There is a time between sleep and waking, when the early morning sun streams in the skylights, when I don't remember. This would be a good day for a run, I think. Or I could backpack in the canyon this weekend. Then I move and I know: things are different now.
Today though I got the first glimmer of hope. It reminded me of when I used to explore caves, back in the Nevada days. John-Be-Free (used to be Woodyard, but he changed his name when he moved to the commune down the road) and I would rappel into the caves in the Grey Cliffs, our destination the fabled Moon Dome, a room of exquisite beauty. We never found the Moon Dome, but that wasn't really the point. We spent hours in the place past the twilight zone, a place where your eyes will never adjust because there is no light. We chimneyed above deep pits, one false step away from a certain death below. We crawled on our bellies, hoping for walking passage. Finally we would spot a distant glimmer, the sign that there was another opening we could walk out of and back into the world.
I feel that way today. The doctor called and said my Xray was normal. That means no compression fracture, no torn muscle. Most likely it is a severely bruised muscle, she thinks, although nobody could ever be sure. There could still be something serious lurking in my bones, but I choose to believe otherwise. The world is a little brighter today.
Pain has been my constant companion for a week now. I've had plantar fasciitis, knee issues, and other bruises and scrapes, but this level of pain is consuming. It is always there, a constant hum in the background, occasionally erupting into a breathtaking explosion. I can't pick up things from the floor. I can't lie down because getting up is the worst. Because of the drugs my appetite is completely gone--I haven't felt hungry for a week. But also because of the drugs, my body is fiercely holding on to water, and I wince as I step on the scale. I can only wear dresses because putting on pants is unthinkable. It involves too many actions that cause pain.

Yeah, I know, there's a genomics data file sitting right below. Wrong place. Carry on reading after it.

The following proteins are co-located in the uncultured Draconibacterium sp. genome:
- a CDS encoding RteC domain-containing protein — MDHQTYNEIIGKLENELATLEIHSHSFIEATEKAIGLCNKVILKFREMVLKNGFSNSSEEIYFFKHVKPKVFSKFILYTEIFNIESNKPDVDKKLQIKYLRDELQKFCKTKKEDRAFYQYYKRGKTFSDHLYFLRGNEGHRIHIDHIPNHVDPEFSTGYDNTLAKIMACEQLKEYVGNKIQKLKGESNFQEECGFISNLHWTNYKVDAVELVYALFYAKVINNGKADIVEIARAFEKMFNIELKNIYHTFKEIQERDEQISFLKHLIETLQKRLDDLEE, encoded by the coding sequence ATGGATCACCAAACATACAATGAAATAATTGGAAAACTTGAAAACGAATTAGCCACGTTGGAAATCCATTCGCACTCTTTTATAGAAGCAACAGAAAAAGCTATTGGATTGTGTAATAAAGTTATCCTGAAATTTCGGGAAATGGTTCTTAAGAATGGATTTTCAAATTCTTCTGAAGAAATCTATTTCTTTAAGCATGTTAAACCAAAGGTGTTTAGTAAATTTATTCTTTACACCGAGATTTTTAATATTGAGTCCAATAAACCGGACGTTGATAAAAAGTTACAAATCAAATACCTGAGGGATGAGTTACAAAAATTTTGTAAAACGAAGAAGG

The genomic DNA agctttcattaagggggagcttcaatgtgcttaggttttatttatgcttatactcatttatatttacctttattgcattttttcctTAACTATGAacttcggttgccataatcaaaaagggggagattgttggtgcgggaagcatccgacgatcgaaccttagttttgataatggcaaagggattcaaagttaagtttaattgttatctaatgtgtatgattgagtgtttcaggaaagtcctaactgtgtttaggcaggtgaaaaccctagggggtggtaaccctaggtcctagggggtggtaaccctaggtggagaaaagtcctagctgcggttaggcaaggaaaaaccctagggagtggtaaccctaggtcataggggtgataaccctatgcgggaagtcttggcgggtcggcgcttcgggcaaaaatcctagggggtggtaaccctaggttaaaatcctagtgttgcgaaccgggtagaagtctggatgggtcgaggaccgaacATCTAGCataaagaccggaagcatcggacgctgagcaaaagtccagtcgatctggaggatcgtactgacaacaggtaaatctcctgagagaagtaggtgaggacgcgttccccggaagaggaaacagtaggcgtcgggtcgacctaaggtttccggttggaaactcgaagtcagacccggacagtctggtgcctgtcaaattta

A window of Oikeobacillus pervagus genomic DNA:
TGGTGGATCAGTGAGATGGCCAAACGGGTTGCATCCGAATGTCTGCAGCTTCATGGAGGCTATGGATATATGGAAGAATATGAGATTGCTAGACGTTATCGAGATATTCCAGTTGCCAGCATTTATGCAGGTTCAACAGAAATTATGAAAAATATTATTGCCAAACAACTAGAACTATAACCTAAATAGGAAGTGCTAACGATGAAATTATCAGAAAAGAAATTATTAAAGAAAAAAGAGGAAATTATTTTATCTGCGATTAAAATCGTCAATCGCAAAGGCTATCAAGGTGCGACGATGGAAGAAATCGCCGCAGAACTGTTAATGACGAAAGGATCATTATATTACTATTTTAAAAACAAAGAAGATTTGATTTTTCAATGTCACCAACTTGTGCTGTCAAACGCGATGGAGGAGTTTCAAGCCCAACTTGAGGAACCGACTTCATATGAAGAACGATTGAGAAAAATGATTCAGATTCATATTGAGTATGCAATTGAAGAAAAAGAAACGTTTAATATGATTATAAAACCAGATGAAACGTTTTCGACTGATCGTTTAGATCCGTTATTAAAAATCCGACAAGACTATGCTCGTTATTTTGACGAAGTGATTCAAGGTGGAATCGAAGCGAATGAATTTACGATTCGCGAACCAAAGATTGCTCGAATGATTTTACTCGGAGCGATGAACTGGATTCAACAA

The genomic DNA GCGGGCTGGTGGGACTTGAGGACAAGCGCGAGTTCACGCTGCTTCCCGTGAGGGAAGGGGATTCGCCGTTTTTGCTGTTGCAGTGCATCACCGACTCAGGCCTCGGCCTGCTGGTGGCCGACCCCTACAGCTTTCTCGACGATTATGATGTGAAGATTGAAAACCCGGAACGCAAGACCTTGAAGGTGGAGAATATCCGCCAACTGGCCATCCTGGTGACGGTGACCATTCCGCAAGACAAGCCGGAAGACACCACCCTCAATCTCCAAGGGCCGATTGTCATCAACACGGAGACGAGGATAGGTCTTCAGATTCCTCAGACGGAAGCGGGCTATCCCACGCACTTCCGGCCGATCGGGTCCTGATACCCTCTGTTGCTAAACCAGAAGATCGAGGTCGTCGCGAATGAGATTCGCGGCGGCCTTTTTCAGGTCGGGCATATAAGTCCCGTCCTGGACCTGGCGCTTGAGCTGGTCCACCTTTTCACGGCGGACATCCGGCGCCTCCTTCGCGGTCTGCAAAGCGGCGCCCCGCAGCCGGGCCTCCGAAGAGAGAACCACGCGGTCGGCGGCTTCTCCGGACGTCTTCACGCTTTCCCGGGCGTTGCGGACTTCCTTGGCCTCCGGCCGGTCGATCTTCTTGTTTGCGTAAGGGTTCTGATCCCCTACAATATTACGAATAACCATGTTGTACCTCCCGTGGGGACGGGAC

I never understood chronic pain until now. I never realized how crazy it can make a person. I feel irrational hatred of people I see running by. I sob. I know deep inside that others are facing much worse things than this. Some of my friends are battling cancer. Others have lost the battle. They would love to have this minor inconvenience. However, it is my own pain and my own battle and it's hard to see beyond that sometimes.
I know I am lucky. I could have broken my back that day. This is a big wakeup call for me. I need to exercise smarter. Two falls while trail running in the last two months shows that. I need to stay on the easier trails, the smoother ones, the ones that don't go straight up. Because I believe I will run again.
I don't believe that everything happens for a reason. I think that is what people want to believe because it takes randomness out of the equation. It gives them an out--if something bad happens, they had no control over it and there is some big cosmic lesson to be learned. But the truth is, life is random and unfair and terrible sometimes. It's amazing and fabulous too.